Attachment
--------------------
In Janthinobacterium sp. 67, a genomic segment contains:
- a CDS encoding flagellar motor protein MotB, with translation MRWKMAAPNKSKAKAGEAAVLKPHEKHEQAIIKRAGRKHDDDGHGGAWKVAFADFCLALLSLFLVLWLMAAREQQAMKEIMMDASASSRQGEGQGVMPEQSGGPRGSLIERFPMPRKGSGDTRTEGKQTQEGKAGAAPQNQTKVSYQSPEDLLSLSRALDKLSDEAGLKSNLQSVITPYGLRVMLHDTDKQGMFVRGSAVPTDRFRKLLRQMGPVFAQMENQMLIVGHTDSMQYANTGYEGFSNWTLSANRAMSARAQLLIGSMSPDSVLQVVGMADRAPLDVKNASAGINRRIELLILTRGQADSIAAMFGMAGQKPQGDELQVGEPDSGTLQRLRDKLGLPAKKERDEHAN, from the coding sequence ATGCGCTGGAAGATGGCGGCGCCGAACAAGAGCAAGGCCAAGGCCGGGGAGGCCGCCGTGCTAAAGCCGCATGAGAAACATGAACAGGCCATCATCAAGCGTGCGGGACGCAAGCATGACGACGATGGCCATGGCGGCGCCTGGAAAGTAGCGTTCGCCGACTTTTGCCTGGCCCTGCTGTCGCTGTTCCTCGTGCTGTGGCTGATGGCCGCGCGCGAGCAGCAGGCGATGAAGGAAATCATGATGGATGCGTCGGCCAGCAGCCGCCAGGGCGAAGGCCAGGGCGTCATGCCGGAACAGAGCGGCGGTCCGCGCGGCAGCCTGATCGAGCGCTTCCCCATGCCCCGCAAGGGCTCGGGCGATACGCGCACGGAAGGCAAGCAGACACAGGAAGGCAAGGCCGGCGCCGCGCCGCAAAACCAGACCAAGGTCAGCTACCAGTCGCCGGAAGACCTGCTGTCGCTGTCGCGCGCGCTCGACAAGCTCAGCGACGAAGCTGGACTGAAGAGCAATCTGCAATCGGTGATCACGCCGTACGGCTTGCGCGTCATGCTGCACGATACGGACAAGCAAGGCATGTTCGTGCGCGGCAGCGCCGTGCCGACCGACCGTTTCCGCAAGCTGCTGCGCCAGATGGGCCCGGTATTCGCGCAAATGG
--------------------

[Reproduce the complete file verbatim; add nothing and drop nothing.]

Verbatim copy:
In Janthinobacterium sp. 67, a genomic segment contains:
- a CDS encoding flagellar motor protein MotB, with translation MRWKMAAPNKSKAKAGEAAVLKPHEKHEQAIIKRAGRKHDDDGHGGAWKVAFADFCLALLSLFLVLWLMAAREQQAMKEIMMDASASSRQGEGQGVMPEQSGGPRGSLIERFPMPRKGSGDTRTEGKQTQEGKAGAAPQNQTKVSYQSPEDLLSLSRALDKLSDEAGLKSNLQSVITPYGLRVMLHDTDKQGMFVRGSAVPTDRFRKLLRQMGPVFAQMENQMLIVGHTDSMQYANTGYEGFSNWTLSANRAMSARAQLLIGSMSPDSVLQVVGMADRAPLDVKNASAGINRRIELLILTRGQADSIAAMFGMAGQKPQGDELQVGEPDSGTLQRLRDKLGLPAKKERDEHAN, from the coding sequence ATGCGCTGGAAGATGGCGGCGCCGAACAAGAGCAAGGCCAAGGCCGGGGAGGCCGCCGTGCTAAAGCCGCATGAGAAACATGAACAGGCCATCATCAAGCGTGCGGGACGCAAGCATGACGACGATGGCCATGGCGGCGCCTGGAAAGTAGCGTTCGCCGACTTTTGCCTGGCCCTGCTGTCGCTGTTCCTCGTGCTGTGGCTGATGGCCGCGCGCGAGCAGCAGGCGATGAAGGAAATCATGATGGATGCGTCGGCCAGCAGCCGCCAGGGCGAAGGCCAGGGCGTCATGCCGGAACAGAGCGGCGGTCCGCGCGGCAGCCTGATCGAGCGCTTCCCCATGCCCCGCAAGGGCTCGGGCGATACGCGCACGGAAGGCAAGCAGACACAGGAAGGCAAGGCCGGCGCCGCGCCGCAAAACCAGACCAAGGTCAGCTACCAGTCGCCGGAAGACCTGCTGTCGCTGTCGCGCGCGCTCGACAAGCTCAGCGACGAAGCTGGACTGAAGAGCAATCTGCAATCGGTGATCACGCCGTACGGCTTGCGCGTCATGCTGCACGATACGGACAAGCAAGGCATGTTCGTGCGCGGCAGCGCCGTGCCGACCGACCGTTTCCGCAAGCTGCTGCGCCAGATGGGCCCGGTATTCGCGCAAATGG